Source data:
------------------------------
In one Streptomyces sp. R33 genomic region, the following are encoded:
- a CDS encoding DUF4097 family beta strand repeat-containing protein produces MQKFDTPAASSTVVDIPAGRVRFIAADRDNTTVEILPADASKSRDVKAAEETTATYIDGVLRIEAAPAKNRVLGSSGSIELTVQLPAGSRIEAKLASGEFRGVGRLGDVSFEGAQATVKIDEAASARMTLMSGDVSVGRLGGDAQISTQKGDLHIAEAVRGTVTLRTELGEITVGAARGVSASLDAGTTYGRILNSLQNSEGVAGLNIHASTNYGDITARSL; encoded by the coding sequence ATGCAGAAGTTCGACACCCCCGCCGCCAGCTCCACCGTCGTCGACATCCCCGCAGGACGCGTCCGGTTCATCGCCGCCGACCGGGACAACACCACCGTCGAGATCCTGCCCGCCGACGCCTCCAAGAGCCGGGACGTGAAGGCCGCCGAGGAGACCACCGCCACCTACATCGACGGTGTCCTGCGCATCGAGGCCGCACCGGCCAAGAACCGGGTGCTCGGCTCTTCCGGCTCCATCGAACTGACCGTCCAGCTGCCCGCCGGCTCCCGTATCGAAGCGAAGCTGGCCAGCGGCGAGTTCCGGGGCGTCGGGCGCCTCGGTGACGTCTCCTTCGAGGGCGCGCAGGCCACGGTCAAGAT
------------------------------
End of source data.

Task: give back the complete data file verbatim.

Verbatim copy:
In one Streptomyces sp. R33 genomic region, the following are encoded:
- a CDS encoding DUF4097 family beta strand repeat-containing protein produces MQKFDTPAASSTVVDIPAGRVRFIAADRDNTTVEILPADASKSRDVKAAEETTATYIDGVLRIEAAPAKNRVLGSSGSIELTVQLPAGSRIEAKLASGEFRGVGRLGDVSFEGAQATVKIDEAASARMTLMSGDVSVGRLGGDAQISTQKGDLHIAEAVRGTVTLRTELGEITVGAARGVSASLDAGTTYGRILNSLQNSEGVAGLNIHASTNYGDITARSL; encoded by the coding sequence ATGCAGAAGTTCGACACCCCCGCCGCCAGCTCCACCGTCGTCGACATCCCCGCAGGACGCGTCCGGTTCATCGCCGCCGACCGGGACAACACCACCGTCGAGATCCTGCCCGCCGACGCCTCCAAGAGCCGGGACGTGAAGGCCGCCGAGGAGACCACCGCCACCTACATCGACGGTGTCCTGCGCATCGAGGCCGCACCGGCCAAGAACCGGGTGCTCGGCTCTTCCGGCTCCATCGAACTGACCGTCCAGCTGCCCGCCGGCTCCCGTATCGAAGCGAAGCTGGCCAGCGGCGAGTTCCGGGGCGTCGGGCGCCTCGGTGACGTCTCCTTCGAGGGCGCGCAGGCCACGGTCAAGAT